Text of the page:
Now, let’s move onto something I really want to rant about. Bringing people back from death in film/TV/stories is a bit of a bugbear of mine. It’s a Pandora’s Box that can’t be closed. Once you’ve brought a character back from the dead once, it’s a plot device that will show its shadow again and again. From then on, whenever a character dies, the question automatically arises: “what about if we just bring them back, the way we did that one time?” To quote Red Dwarf, “death is no longer the handicap it once was” and it loses all of its impact.
The reason I mention this is that one of the main emotional hooks in this film is utterly annihilated by this reasoning. Venturing into spoiler territory now, there are two deaths of principal characters in Endgame, one of which occurs in very similar circumstances to the death of one of the principal characters in Infinity War. These circumstances are explicitly described as being irreversible – a sacrifice that can never be undone, intoned with gravitas by Hugo Weaving, so you know that it’s the real shit. Buuuuut… the character who died in Infinity War gets brought back through time, so is now alive somewhere in the universe. There’s a huge paradox here, of course, in that they are now no longer present on the original timeline to sacrifice themselves in Infinity War, but this sort of stuff is hard to reconcile so the writers don’t even try. This is one example of the 85 ways in which this film’s attempt to handle the big time travel challenge exhibits as much competence as a baby with a full nappy. More to the point, it contradicts the promise that the sacrifice is irreversible, and so while all the characters are bawling their eyes out over the parallel death in Endgame, I’m just thinking “yeah, nothing that a spot of time travel can’t fix”.
There’s one other scene that I’d briefly like to rant about, and that is one mind-blowingly cheesy scene in the final battle where all of the female superheroes coincidentally find themselves in the same place at the same time, and perform a synchronised charge in slow-motion. Now, if you know me, you know that I’m of a fairly feminist leaning, but this was one of the most cringeworthy things I’ve ever seen. I’m sure it was a well-meaning attempt to celebrate the strength of these female characters, but it’s awfully executed and serves no plot purpose. If anything it just reminds you how male-centric the rest of the series has been, that something like this brief scene has to be forced instead of happening organically.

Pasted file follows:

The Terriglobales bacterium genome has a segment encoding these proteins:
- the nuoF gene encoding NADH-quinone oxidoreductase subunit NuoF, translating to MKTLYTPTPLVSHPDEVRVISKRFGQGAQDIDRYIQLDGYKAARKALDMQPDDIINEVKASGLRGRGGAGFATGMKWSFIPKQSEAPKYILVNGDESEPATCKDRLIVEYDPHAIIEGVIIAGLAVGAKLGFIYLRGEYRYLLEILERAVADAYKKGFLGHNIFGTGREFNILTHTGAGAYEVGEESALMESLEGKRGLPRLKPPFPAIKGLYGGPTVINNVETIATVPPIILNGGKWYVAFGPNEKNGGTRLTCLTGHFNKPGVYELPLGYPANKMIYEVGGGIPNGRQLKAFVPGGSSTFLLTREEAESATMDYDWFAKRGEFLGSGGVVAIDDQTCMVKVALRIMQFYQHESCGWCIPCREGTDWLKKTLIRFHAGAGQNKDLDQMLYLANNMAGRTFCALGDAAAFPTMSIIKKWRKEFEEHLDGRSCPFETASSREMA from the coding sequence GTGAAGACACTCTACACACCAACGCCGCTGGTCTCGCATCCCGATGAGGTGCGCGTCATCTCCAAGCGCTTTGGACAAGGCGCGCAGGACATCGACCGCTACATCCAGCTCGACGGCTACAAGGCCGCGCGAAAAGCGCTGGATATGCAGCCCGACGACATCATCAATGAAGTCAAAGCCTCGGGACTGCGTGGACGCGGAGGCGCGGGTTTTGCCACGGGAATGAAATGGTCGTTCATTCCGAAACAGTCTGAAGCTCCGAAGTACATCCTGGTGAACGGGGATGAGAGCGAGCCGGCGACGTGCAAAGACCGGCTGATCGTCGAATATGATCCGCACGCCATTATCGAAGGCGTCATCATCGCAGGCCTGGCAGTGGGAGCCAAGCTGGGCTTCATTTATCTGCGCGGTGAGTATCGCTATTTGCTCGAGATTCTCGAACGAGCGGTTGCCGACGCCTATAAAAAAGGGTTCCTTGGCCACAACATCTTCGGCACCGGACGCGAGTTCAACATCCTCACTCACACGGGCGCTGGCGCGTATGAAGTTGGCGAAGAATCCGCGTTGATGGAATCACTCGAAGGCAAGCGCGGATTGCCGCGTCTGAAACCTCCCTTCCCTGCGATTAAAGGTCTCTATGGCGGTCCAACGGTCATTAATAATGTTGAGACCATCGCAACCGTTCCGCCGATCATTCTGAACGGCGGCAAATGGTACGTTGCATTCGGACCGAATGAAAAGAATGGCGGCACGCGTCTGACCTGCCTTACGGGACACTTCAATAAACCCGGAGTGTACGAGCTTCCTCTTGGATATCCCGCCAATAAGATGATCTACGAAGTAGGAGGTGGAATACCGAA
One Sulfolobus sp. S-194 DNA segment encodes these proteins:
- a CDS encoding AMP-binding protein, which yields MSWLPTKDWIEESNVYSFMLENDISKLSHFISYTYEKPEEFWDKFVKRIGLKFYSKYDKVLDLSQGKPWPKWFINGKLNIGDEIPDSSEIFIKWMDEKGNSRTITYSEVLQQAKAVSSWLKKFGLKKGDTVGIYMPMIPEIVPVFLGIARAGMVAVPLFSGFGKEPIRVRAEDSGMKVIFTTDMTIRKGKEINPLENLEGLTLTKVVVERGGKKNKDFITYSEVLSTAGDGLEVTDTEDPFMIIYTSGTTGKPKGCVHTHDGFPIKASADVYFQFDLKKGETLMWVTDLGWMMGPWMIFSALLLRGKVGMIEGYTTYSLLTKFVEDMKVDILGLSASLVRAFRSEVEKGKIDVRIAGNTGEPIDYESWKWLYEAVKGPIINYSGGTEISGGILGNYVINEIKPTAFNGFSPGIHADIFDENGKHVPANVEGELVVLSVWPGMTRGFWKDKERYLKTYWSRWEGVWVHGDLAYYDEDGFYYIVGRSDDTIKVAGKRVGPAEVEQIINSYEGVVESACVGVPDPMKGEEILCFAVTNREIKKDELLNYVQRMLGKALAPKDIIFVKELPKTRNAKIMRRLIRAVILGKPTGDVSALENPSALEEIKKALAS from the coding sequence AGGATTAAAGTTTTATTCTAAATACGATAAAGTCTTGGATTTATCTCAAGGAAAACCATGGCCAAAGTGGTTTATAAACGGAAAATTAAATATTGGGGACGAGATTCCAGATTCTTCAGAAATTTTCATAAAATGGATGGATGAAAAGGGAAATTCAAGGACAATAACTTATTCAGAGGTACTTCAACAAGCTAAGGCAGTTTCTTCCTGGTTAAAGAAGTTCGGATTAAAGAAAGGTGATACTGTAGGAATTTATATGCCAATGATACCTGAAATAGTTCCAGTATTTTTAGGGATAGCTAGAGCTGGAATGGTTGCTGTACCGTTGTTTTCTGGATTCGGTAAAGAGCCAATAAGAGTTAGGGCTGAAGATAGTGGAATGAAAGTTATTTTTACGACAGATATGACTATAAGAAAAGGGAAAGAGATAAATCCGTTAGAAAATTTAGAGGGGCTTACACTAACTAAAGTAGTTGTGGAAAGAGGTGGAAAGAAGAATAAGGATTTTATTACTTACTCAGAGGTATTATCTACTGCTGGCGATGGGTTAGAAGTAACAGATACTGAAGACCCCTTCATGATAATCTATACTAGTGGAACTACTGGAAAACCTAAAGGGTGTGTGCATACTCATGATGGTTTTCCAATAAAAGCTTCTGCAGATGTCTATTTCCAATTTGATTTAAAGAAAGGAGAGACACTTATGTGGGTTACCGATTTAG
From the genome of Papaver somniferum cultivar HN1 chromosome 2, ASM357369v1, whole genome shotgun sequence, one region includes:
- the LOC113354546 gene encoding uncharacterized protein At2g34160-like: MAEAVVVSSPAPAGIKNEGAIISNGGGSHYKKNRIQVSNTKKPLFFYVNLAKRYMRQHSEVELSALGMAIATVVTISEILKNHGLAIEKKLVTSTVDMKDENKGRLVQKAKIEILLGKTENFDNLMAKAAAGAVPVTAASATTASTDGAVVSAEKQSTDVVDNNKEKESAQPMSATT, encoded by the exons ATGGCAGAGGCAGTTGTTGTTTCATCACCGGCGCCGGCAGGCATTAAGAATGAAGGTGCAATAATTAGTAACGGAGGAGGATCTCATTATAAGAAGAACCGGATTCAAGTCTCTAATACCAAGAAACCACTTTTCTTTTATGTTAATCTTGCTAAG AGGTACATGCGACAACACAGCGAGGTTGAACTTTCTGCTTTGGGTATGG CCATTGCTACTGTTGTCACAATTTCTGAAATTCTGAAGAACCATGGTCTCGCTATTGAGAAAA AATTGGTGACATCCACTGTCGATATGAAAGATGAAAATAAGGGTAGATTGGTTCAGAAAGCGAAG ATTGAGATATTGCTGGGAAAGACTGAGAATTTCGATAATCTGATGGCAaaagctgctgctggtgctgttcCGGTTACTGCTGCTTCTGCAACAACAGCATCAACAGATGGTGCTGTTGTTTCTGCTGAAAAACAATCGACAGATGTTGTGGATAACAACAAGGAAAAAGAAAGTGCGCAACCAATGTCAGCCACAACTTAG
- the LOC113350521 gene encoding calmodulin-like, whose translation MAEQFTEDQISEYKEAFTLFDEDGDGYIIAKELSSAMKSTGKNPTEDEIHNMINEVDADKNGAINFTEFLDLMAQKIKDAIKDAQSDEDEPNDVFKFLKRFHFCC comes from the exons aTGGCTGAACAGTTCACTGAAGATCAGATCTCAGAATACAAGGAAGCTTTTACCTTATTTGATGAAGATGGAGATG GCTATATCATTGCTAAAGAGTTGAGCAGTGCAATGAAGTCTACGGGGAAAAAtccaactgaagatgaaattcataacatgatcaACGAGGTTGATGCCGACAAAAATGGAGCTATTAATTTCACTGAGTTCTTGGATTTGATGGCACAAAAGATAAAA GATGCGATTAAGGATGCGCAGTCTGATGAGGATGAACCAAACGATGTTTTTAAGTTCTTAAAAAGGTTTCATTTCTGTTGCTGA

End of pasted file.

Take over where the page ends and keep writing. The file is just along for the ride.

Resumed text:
Karen mentioned, at the start of her review of Infinity War, how she and Bernard saw Endgame in the cinema and felt like they weren’t getting the most out of it, because everyone else in the auditorium had all this background knowledge and they had very little. She confirmed to me, while watching Endgame this second time, how yes things make a lot more sense this time round. To be honest I’m amazed that they managed to make any sense of it whatsoever before, because the amount of assumed knowledge is astronomical. If I try to imagine watching this “blind”, so to speak, I feel like almost every single line of dialogue would have you scratching your head in puzzlement and looking for a nearby expert to help you out.
As I said at the start of the review, this is in no way an endgame. Nothing has happened in this film that can’t be undone with one lazy writer and one sloppy time travel plotline. The huge dramatic moment at the end of the previous film has been annulled. The MCU wheel continues to turn. More films are in the works for 2020 and beyond. But before we wrap this film review project up, there is one more film in the saga, and that is Spider Man: Far From Home.
Some of the timeline McGuffin made me very cross as the scriptwriters are trying to have their cake and eat it. It was a bit less annoying when I watched it second time around, but after going to great lengths to say that the rules around this are different to those in, say, Back to the Future or Bill & Ted, the film then basically shows that it isn’t really any different at all. Still, I do now like to think that, once Thanos snaps his fingers, half the population of the universe disappears and some guy who cycled into a bus discovers that he’s the only person in the universe who can remember the music of the Beatles, and much hilarity ensues.
Do not mention The Event.
Yep, I agree with everything you’ve written here, swisslet. And nice nod to “Yesterday” – we watched that last night. Had some cute moments!